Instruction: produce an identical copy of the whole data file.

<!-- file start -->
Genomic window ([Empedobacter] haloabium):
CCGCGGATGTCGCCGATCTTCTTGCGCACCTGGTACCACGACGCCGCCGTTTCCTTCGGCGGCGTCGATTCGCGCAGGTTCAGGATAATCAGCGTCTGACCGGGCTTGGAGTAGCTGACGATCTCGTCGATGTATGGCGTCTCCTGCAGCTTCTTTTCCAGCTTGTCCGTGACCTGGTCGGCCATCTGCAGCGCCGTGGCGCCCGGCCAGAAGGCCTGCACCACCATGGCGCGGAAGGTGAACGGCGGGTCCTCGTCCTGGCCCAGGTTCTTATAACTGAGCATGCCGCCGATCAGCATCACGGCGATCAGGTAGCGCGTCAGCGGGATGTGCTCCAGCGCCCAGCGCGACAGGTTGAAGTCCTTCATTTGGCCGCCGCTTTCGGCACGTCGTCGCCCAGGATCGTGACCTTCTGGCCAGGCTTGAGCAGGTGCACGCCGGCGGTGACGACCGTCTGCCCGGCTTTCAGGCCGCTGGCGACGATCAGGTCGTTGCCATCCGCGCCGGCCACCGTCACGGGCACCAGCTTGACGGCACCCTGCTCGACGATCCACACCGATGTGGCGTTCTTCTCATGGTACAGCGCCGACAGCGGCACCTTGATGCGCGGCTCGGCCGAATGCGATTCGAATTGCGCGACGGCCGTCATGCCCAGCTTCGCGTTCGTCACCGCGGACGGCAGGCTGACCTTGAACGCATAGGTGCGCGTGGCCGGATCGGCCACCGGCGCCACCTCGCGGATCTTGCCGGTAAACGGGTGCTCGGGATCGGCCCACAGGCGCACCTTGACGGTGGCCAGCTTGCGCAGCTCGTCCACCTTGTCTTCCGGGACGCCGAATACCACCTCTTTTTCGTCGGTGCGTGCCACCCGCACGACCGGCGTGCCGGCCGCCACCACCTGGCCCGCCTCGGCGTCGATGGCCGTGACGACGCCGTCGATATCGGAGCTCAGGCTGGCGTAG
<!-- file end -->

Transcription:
Genomic window ([Empedobacter] haloabium):
CCGCGGATGTCGCCGATCTTCTTGCGCACCTGGTACCACGACGCCGCCGTTTCCTTCGGCGGCGTCGATTCGCGCAGGTTCAGGATAATCAGCGTCTGACCGGGCTTGGAGTAGCTGACGATCTCGTCGATGTATGGCGTCTCCTGCAGCTTCTTTTCCAGCTTGTCCGTGACCTGGTCGGCCATCTGCAGCGCCGTGGCGCCCGGCCAGAAGGCCTGCACCACCATGGCGCGGAAGGTGAACGGCGGGTCCTCGTCCTGGCCCAGGTTCTTATAACTGAGCATGCCGCCGATCAGCATCACGGCGATCAGGTAGCGCGTCAGCGGGATGTGCTCCAGCGCCCAGCGCGACAGGTTGAAGTCCTTCATTTGGCCGCCGCTTTCGGCACGTCGTCGCCCAGGATCGTGACCTTCTGGCCAGGCTTGAGCAGGTGCACGCCGGCGGTGACGACCGTCTGCCCGGCTTTCAGGCCGCTGGCGACGATCAGGTCGTTGCCATCCGCGCCGGCCACCGTCACGGGCACCAGCTTGACGGCACCCTGCTCGACGATCCACACCGATGTGGCGTTCTTCTCATGGTACAGCGCCGACAGCGGCACCTTGATGCGCGGCTCGGCCGAATGCGATTCGAATTGCGCGACGGCCGTCATGCCCAGCTTCGCGTTCGTCACCGCGGACGGCAGGCTGACCTTGAACGCATAGGTGCGCGTGGCCGGATCGGCCACCGGCGCCACCTCGCGGATCTTGCCGGTAAACGGGTGCTCGGGATCGGCCCACAGGCGCACCTTGACGGTGGCCAGCTTGCGCAGCTCGTCCACCTTGTCTTCCGGGACGCCGAATACCACCTCTTTTTCGTCGGTGCGTGCCACCCGCACGACCGGCGTGCCGGCCGCCACCACCTGGCCCGCCTCGGCGTCGATGGCCGTGACGACGCCGTCGATATCGGAGCTCAGGCTGGCGTAG